Naturally, at this festive time of year, people like to ask whether or not Bahá’ís celebrate Christmas. And the simple answer is: No. Yes. Sort of. Sometimes. It depends.
How’s that for definitive?
The confusion here, I think, lies more in the question itself than in the answer. My befuddled answer above is appropriate to the question, “Do Bahá’ís celebrate Christmas?” because that particular question is really an umbrella for several related-but-different questions.
To clear things up, I thought I’d try to break it down to the best of my ability (with the caveat that these answers are based on my own understanding, which is hardly infallible). So here are some questions that are usually wrapped up in the more general question of whether or not Bahá’ís celebrate Christmas, and my undoubtedly imperfect answers to those questions.
Do Bahá’ís believe in Christ?
Yes, we do.
Here is a synopsis of the Bahá’í view of Jesus:
As to the position of Christianity, let it be stated without any hesitation or equivocation that its divine origin is unconditionally acknowledged, that the Sonship and Divinity of Jesus Christ are fearlessly asserted, that the divine inspiration of the Gospel is fully recognized, that the reality of the mystery of the Immaculacy of the Virgin Mary is confessed, and the primacy of Peter, the Prince of the Apostles, is upheld and defended.
The Founder of the Christian Faith is designated by Bahá’u’lláh as the “Spirit of God,” is proclaimed as the One Who “appeared out of the breath of the Holy Ghost,” and is even extolled as the “Essence of the Spirit.” His mother is described as “that veiled and immortal, that most beauteous, countenance,” and the station of her Son eulogized as a “station which hath been exalted above the imaginings of all that dwell on earth,” whilst Peter is recognized as one whom God has caused “the mysteries of wisdom and of utterance to flow out of his mouth.”
“Know thou,” Bahá’u’lláh has moreover testified, “that when the Son of Man yielded up His breath to God, the whole creation wept with a great weeping. By sacrificing Himself, however, a fresh capacity was infused into all created things. Its evidences, as witnessed in all the peoples of the earth, are now manifest before thee. The deepest wisdom which the sages have uttered, the profoundest learning which any mind hath unfolded, the arts which the ablest hands have produced, the influence exerted by the most potent of rulers, are but manifestations of the quickening power released by His transcendent, His all-pervasive and resplendent Spirit. We testify that when He came into the world, He shed the splendor of His glory upon all created things. Through Him the leper recovered from the leprosy of perversity and ignorance. Through Him the unchaste and wayward were healed. Through His power, born of Almighty God, the eyes of the blind were opened and the soul of the sinner sanctified…. He it is Who purified the world. Blessed is the man who, with a face beaming with light, hath turned towards Him.” — Shoghi Effendi, The Promised Day is Come, p. 109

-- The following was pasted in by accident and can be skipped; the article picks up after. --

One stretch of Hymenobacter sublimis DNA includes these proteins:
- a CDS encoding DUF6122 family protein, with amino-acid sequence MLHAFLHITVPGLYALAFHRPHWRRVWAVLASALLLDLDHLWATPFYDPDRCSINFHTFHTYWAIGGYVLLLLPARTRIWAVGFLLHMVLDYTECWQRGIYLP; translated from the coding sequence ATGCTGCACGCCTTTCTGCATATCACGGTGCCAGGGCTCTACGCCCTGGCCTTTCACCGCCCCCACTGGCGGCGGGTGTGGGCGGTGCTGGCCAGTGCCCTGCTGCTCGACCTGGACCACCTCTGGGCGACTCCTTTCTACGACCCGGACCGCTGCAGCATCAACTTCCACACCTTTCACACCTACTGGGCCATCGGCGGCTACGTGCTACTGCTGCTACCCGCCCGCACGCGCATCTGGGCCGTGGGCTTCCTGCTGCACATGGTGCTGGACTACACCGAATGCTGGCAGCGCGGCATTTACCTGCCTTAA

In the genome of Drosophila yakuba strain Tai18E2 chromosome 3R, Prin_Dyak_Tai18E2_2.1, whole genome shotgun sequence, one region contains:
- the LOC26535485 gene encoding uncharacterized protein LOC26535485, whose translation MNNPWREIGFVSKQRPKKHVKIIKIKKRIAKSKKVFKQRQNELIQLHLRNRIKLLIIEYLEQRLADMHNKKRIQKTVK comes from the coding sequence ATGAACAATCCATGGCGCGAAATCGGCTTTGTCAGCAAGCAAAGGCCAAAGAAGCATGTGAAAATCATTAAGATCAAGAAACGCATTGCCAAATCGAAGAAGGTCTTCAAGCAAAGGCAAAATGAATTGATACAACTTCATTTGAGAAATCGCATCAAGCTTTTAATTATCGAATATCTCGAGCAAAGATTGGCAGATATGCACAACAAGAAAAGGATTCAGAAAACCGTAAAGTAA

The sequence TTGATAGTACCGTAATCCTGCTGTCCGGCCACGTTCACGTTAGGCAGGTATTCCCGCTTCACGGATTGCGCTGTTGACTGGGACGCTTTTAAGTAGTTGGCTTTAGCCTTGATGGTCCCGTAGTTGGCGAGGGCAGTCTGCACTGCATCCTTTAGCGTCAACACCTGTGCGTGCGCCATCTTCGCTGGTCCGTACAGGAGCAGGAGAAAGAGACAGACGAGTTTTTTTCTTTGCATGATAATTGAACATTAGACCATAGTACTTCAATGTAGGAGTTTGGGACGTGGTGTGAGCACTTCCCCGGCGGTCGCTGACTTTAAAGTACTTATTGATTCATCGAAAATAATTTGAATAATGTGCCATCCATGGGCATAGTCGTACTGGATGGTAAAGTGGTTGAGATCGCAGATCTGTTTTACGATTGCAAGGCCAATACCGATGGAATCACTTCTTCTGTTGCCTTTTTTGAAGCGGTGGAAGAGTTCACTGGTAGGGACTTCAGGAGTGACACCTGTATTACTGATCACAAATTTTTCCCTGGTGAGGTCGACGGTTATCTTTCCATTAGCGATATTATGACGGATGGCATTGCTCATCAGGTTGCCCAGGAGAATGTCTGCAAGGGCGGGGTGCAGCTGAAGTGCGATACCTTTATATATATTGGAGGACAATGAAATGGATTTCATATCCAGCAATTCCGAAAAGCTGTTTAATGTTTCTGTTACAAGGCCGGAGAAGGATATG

So yes, we revere and adore Christ, and believe in Him as a Divine Messenger of God. (For more info about the Bahá’í relationship to Christianity, go here.)
Do Bahá’ís celebrate Christmas as a religious community?
No, we don’t. We accept Christ wholeheartedly, and therefore honor the celebration of His birth, but we do not celebrate Christmas as a community. We accept and honor Moses, Buddha, Krishna, Zoroaster, Muhammad, and other Divine Messengers as well, and if we celebrated all of their births and other holy days associated with each of them . . . well, we’d be partying all year long. And as fun as that sounds, it doesn’t really make sense logistically. And it wouldn’t make sense to only celebrate some and not the others. So as a community, we only celebrate the holy days and holidays associated with the Bahá’í calendar.
But CAN Bahá’ís celebrate Christmas?
Yes, just not in relation to each other. Many of us do joyfully celebrate Christmas with our families and friends who celebrate it. As individuals, we are free to partake in any religious activities that don’t directly interfere with the Bahá’í teachings. In fact, sharing one another’s spiritual traditions is one of the best ways to form bonds of fellowship and unity among people of all faiths, which is one of the central teachings of Bahá’u’lláh: “Consort with the followers of all religions in a spirit of friendliness and fellowship.”
So do Bahá’ís have Christmas trees, bake Christmas cookies, put up Christmas lights, exchange Christmas gifts, etc.?
Maybe. Sometimes. Sort of. It depends. Part of what gets confusing is that Christmas has really become a cultural holiday for many people. Every atheist and agnostic I know still puts up a Christmas tree, sings Christmas songs, and gives Christmas gifts. For most Christians, it’s a very holy holiday. For non-religious folk, it’s a time for family and tradition. For Bahá’ís, it’s sort of both and sort of neither, depending on what angle you’re looking from. Sorting out the cultural practices of the holiday season from the religious ones is enough to make your head spin.